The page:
Table 1

 Clinical and demographic characteristic of the EOAD and LOAD patients under study, divided between ApoE E4 carriers (E4+) and non-carriers (E4−)

AD patients were comparable to NC with respect to the age at examination, gender distribution, and educational level. On two factor ANOVA, group differences were observed for age (F = 138.48, p<0.001) and post hoc tests revealed significantly lower age for EOAD patients as compared to LOAD (p<0.001; table 1), as expected. The influence of age on rCMRgl was therefore taken into account setting this variable as covariate of no interest in the subsequent two factor ANOVA carried out with SPM’99. No difference was found across groups for disease severity and duration, educational level, and gender.

PET data

As compared to the NC, AD patients demonstrated the expected rCMRgl reductions within the parieto-temporal areas, entailing the inferior parietal lobule (Brodmann Area, BA 40) and the inferior temporal gyrus (BA 20), the precuneus (BA 7) and posterior cingulate cortex (BA 23/31), and the superior frontal gyrus (BA 8), bilaterally (data not shown).

The two factor ANOVA yielded significant main effects for both the onset and ApoE groups, as well as significant onset by ApoE group interactions (table 2).

Table 2

 Results from SPM two way ANOVA

Significant main effects for the onset age were found in several brain areas (table 2A). Post hoc comparisons between EOAD and LOAD groups showed that the EOAD patients have lower rCMRgl with respect to the LOAD group within the orbitofrontal gyrus (BA 11), the inferior parietal lobule (BA 40), and the inferior temporal gyrus (BA 20) (table 3, fig 1A). Conversely, the LOAD group has lower rCMRgl compared to the EOAD within the paralimbic and limbic areas, involving the bilateral anterior cingulate cortex (BA 24/32) and the right hippocampus (table 3, fig 1A).

Table 3

 SPM post hoc comparisons between EOAD and LOAD patients

Figure 1

 (A) Metabolic differences between EOAD and LOAD patients. Statistical parametric maps (SPMs) showing areas of significantly lower rCMRgl in EOAD as compared to LOAD patients (top row) and lower rCMRgl in LOAD as compared to EOAD patients (bottom row). From left to right: Results are superimposed onto the right lateral/medial, superior, and inferior views of a volume rendered spatially normalised MRI image. Results are shown at p<0.001, uncorrected. The t value color coded scale is reported at the right side of the image. (B) SPMs showing reduced metabolism in ApoE E4 carriers compared to the non-carriers. Results are superimposed onto anterior and superior views of a volume rendered spatially normalised MRI image. Results are shown at p<0.001, uncorrected. The t value color coded scale is reported at the right side of the image. (C) SPMs showing significant interactions of the onset age (EOAD and LOAD) and the ApoE genotype (E4− and E4+) on rCMRgl. Results are displayed as SPM projections in the three orthogonal right lateral, posterior, and superior views (top row) and superimposed on a spatially normalised MRI image at x = 0 mm, y = −35 mm, z = −2 mm relative to the AC-PC line (bottom row). Results are reported at p<0.001, uncorrected and corresponding F values are rendered in a color coded scale shown at the bottom right of the figure.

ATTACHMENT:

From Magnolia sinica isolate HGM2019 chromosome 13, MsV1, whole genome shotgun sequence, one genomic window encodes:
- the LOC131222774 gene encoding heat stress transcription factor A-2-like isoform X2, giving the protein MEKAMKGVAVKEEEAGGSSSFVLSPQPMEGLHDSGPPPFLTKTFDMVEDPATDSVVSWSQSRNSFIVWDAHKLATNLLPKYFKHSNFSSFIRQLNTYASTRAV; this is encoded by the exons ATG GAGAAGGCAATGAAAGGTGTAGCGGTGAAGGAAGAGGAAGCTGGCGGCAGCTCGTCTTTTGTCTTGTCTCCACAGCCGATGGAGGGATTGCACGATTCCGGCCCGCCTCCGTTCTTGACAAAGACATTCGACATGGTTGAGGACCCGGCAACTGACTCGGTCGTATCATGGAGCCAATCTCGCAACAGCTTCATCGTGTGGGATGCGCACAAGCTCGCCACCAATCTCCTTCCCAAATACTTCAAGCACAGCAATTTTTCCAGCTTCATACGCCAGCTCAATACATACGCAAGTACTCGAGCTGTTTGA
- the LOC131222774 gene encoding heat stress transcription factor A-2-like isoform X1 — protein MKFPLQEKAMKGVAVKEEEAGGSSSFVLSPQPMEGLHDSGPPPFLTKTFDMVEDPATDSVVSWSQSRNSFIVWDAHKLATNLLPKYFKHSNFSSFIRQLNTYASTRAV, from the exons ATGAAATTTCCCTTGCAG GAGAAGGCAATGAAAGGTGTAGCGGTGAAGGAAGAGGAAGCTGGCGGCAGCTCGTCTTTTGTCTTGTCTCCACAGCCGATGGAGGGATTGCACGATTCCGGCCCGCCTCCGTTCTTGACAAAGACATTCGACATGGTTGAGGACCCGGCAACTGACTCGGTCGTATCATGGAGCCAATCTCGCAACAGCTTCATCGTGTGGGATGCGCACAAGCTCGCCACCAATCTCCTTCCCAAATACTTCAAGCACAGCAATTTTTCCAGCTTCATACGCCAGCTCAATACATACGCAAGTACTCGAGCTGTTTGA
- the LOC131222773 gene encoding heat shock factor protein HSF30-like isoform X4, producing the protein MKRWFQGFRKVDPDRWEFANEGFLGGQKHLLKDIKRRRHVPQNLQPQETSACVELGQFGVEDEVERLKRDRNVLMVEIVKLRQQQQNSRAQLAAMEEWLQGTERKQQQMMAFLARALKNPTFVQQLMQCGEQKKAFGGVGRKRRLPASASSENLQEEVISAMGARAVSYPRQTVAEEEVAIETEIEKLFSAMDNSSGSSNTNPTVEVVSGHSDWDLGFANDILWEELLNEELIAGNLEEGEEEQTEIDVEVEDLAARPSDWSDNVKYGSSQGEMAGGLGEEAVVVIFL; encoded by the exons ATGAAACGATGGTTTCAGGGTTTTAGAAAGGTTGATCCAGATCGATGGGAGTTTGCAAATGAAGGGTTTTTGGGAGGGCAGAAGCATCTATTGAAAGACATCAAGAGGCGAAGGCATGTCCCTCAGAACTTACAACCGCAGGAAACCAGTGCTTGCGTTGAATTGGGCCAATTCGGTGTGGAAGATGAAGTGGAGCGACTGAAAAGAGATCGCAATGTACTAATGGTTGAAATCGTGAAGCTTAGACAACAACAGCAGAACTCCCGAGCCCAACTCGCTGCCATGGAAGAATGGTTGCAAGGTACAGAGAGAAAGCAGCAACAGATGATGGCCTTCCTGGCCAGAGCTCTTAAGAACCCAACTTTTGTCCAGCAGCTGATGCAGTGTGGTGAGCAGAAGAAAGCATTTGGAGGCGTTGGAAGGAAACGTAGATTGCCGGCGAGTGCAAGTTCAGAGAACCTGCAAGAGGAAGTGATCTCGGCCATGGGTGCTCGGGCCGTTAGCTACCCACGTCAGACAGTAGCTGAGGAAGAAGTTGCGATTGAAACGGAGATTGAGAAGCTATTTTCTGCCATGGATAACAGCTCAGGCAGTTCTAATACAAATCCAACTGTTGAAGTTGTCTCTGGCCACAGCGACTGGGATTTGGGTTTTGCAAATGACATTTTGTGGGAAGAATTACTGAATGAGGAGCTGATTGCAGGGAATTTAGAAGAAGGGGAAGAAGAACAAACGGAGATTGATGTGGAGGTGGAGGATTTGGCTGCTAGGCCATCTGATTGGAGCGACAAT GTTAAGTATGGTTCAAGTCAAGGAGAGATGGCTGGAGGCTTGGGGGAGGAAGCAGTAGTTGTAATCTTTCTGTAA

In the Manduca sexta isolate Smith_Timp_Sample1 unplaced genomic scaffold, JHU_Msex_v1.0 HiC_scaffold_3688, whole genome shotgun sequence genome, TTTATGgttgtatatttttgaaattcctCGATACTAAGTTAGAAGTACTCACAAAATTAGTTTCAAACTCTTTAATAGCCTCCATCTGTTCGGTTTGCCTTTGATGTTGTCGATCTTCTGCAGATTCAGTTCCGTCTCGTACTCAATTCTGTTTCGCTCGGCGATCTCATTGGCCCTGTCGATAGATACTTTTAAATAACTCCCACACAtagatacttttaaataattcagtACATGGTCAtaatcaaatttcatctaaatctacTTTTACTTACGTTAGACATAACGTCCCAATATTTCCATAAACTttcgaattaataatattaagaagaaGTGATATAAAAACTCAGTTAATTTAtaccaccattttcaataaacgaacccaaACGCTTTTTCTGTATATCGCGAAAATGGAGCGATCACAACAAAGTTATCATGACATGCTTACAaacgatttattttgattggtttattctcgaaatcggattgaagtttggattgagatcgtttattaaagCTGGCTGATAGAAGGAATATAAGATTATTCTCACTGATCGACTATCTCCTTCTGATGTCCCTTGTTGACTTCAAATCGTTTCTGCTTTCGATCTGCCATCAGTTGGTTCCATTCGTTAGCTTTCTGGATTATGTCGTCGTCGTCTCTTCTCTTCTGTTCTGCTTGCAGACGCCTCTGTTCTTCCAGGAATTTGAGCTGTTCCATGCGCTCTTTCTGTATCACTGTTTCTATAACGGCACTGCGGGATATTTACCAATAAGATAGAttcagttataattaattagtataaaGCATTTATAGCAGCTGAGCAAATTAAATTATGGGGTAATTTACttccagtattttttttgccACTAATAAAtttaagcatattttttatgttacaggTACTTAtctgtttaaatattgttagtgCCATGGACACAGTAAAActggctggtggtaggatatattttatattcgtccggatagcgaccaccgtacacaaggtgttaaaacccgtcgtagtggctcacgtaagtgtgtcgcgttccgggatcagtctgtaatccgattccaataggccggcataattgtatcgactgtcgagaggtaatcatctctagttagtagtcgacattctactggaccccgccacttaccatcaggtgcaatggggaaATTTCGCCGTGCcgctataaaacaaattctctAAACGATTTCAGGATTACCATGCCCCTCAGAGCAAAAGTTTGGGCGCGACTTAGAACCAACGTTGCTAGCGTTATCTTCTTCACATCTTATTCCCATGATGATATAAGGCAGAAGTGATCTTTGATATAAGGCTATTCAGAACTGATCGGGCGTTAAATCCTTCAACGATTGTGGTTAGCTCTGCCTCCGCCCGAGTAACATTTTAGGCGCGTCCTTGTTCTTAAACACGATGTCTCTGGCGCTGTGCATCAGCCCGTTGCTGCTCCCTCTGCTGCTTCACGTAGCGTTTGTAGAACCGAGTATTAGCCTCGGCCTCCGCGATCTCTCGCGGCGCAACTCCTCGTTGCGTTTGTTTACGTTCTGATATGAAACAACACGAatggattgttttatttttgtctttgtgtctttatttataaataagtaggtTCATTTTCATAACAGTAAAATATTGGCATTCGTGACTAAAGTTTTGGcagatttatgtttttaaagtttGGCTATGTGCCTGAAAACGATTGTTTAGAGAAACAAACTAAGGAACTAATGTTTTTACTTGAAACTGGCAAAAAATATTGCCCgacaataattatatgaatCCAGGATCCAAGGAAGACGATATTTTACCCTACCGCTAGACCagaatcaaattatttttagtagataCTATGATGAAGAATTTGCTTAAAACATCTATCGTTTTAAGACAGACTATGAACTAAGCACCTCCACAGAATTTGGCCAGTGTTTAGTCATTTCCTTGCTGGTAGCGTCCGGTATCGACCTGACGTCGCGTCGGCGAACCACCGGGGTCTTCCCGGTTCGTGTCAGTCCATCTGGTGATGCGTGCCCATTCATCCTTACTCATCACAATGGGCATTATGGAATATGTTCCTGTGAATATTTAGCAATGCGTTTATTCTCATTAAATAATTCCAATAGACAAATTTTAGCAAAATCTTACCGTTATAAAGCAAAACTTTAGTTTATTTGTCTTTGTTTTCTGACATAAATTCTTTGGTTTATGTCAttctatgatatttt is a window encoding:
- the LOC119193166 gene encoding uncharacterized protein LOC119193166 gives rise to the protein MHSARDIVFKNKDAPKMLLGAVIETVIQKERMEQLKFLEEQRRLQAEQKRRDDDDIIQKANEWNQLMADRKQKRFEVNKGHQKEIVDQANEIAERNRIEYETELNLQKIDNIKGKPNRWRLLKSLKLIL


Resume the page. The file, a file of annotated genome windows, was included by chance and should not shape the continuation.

Significant effects of the ApoE genotype were found in the bilateral anterior cingulate cortex (BA 24/32) and the basal frontal cortex (BA 11), and in the right medial frontal gyrus (BA 10) (table 2B). Post hoc t tests showed lower rCMRgl for the E4+ as compared to the E4− carriers in all the above brain regions (fig 1B).

Significant onset by ApoE interaction effects were found in the basal frontal cortex (BFC, BA 11) and the hippocampi, bilaterally. Such interaction remained significant after accounting for the length of illness, educational level, and severity of dementia (table 2C; fig 1C). Post hoc comparisons showed that such interaction was driven by the EOAD/E4+ patients, since BFC and hippocampus rCMRgl was significantly lower for the EOAD/E4+ group with respect to all other subgroups (p<0.001). Figure 2 displays such interaction in terms of the percentage rCMRgl values extracted from the BFC and hippocampus regions at the peaks of maximum statistical significance listed in table 2C.

Figure 2

 Percentage rCMRgl values (normalised to a mean value of 50) extracted from the local maxima of statistical significance from the brain regions showing significant interaction effects between onset age (EOAD, LOAD) and ApoE genotype (E4−, E4+) on two way ANOVA (p<0.001, uncorrected). Corresponding coordinates and probability values can be found in table 2.